Rwandas Prime Minister inaugurates new Science and Technology Centre

Rwandas Prime Minister Anastase Murekezi today inaugurated a new Science and Technology Centre at the Adventist University of Central Africa (AUCA).

Located in Gishushu, the Centre has the capacity to accommodate up to 6,000 students.

Speaking at the inauguration, Prime Minister Murekezi said:

We are counting on skilled and competitive graduates, with a mindset of innovation and entrepreneurship, to seize new opportunities, in our rapidly growing economy.

It is fitting that this new campus will focus on science and technology. The building is not only a distinctive architectural contribution to Kigali’s skyline, but inside it also integrates the modern technologies, that young Rwandans must master to compete in the global knowledge economy.

AUCA was founded in 1978 but opened in 1984, and it remains one of the key higher learning institutions in the country.

Sub-Saharan Africa Regional Ministerial Conference on Education Opens in Kigali

Rwanda hosts the Sub-Saharan Africa Regional Ministerial Conference on Education Post-2015. The three-day conference attended by 47 ministers and delegations from across the Sub-Saharan Africa who have come together to set out an African vision for the post-2015 education agenda.

This regional ministerial conference is organised by the Government of Rwanda in collaboration with the United Nations Organization for Education, Science and Culture (UNESCO).

The conference is also attended by stakeholders from regional economic communities, international organisations, civil society representatives, UN agencies and academics from countries in Sub-Saharan Africa.

In his opening remarks, Rwanda’s Minister of Education Prof. Silas Lwakabamba stated that, in the last decade, the Sub-Saharan part of the continent has made progress in increasing equitable access to basic education which now stands at 96.6 percent at primary level.

Notwithstanding such successes however, we do recognize that improvements in the quality of education needs special attention, especially during the early years of schooling.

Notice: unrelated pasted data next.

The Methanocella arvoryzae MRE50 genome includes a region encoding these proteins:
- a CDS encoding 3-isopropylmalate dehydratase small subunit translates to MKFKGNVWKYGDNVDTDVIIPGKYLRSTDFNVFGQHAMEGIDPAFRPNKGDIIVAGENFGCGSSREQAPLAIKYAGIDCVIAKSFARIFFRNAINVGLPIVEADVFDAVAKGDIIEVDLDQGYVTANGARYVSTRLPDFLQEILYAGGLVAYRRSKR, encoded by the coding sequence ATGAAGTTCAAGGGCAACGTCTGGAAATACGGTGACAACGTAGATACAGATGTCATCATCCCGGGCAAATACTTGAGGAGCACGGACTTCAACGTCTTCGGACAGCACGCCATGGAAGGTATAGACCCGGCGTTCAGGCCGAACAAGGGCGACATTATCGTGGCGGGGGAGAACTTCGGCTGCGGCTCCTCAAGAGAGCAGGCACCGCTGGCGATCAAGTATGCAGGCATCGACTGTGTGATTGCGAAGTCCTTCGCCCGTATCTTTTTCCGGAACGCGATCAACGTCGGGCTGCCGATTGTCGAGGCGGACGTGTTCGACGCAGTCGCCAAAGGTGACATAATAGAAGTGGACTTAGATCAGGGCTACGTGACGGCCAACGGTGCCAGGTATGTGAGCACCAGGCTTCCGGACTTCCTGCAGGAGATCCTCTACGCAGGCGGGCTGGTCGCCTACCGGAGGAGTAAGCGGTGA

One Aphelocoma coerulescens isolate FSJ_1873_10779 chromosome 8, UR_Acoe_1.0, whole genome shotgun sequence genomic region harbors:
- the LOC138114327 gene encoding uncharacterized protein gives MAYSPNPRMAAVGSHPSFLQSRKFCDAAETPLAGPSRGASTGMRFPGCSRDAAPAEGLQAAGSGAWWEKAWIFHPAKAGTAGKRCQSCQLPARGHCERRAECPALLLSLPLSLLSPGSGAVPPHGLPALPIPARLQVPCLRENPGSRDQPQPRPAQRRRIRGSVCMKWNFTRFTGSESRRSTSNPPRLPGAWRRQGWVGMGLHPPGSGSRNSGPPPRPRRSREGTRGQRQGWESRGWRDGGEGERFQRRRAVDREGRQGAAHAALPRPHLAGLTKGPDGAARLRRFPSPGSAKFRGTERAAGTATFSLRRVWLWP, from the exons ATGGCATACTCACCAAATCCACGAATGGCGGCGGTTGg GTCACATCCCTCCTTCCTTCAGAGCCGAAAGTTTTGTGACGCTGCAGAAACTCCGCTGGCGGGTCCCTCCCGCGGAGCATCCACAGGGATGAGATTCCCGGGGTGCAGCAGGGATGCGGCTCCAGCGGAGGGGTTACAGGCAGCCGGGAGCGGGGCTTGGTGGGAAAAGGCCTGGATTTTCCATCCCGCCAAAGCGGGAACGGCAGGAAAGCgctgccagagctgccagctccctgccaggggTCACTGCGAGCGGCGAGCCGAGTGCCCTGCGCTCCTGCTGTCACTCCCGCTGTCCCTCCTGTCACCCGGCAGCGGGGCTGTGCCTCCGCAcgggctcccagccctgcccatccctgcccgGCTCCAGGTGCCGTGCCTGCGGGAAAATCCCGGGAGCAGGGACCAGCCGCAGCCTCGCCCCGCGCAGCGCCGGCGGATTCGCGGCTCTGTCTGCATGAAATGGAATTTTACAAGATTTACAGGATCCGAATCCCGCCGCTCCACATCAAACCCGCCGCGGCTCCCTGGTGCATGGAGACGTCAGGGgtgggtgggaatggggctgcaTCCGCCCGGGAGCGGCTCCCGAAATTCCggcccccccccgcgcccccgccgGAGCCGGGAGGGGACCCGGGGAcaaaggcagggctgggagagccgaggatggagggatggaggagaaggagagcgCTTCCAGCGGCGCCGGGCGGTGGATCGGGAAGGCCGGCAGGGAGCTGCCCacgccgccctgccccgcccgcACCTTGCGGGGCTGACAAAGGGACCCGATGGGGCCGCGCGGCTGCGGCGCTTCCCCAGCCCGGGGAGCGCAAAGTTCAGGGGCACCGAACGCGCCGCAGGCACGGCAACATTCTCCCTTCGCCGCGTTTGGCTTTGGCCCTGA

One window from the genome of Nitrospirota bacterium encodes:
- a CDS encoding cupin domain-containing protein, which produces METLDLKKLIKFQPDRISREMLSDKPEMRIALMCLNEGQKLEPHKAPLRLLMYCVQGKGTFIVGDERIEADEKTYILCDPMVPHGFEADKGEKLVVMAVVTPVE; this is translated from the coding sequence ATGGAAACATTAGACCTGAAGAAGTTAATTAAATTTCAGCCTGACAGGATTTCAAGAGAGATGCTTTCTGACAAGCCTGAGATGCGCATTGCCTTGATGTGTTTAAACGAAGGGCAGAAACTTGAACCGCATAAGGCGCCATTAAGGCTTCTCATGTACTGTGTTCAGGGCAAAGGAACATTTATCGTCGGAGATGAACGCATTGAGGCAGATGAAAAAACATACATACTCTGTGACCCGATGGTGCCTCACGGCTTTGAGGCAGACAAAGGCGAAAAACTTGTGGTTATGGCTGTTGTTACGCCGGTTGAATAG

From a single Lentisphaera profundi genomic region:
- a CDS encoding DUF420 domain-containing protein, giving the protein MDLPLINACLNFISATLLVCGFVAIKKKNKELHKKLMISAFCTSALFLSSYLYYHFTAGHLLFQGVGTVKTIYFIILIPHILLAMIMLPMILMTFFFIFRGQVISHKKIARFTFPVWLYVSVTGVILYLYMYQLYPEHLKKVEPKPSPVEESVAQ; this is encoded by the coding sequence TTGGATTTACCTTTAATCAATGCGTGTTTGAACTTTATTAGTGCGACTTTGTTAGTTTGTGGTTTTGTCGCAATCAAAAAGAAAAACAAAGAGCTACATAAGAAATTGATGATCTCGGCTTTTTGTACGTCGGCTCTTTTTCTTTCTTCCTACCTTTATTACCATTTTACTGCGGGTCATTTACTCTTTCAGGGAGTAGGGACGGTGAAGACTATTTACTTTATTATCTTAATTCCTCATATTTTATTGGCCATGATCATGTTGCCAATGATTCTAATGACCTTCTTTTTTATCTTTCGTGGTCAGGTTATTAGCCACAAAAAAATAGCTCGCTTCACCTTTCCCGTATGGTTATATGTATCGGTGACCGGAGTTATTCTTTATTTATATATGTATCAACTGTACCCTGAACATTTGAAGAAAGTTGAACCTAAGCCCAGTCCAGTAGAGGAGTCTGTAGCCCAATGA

Speaking at the conference, UNESCO’s Assistant Director General for Education Mr. Qian Tang pointed out that the conference is held in preparation of this year’s World Education Forum, and that its outcomes will inform perspectives and recommendations for the post-2015 agenda:

This conference will promote an analysis of regional progress in education, particularly in the context of Education for All (EFA) goals. It will also contribute to the elaboration of the Framework Action to be approved at the World Education Forum.

The conference plays a crucial role in ensuring that Africa’s voice is heard and contributes to defining the education agenda.

In its National Policy on Science, Technology and Innovation, Rwanda prioritises investment in education to achieve the country’s development objectives with an aim to develop strong and efficient networks of skills and knowledge.

Rwanda promotes scientific and technological innovation as key enablers to ensure sustainable economic growth and the countrys vision is to become a knowledge-based economy by 2020

New programme at the University of Rwanda to benefit women in agribusiness

The  University of Rwanda has teamed up with the Michigan State University to start a Master of Science degree programme aimed at helping women get a strong foothold in agribusiness. The programme will enroll its first cohort of students in February 2015.

According to news releases, the graduate programme prioritises accessibility to women and midcareer professionals and will incorporate extensive experiential learning opportunities for students. The structure of the programme requires all students to partake in an internship, thus better preparing them for leadership and entrepreneurial roles in agriculture in Rwanda.

Emeritus Professor James McWha, Vice-Chancellor of the University of Rwanda, said the programme is a major development of the future of the agriculture and food industries in the country:

Agriculture is vital to the people and economy of Rwanda and many of those involved in agriculture are women. Their input to the business of agriculture is essential. It is also important that agriculture adopts a modern business strategy because it is a business and all those involved must learn the relevant skills. This program brings together all the components necessary for a major development of the future of the agriculture and food industries in Rwanda.

The programme was jointly developed with funding from the U.S. Agency for International Development.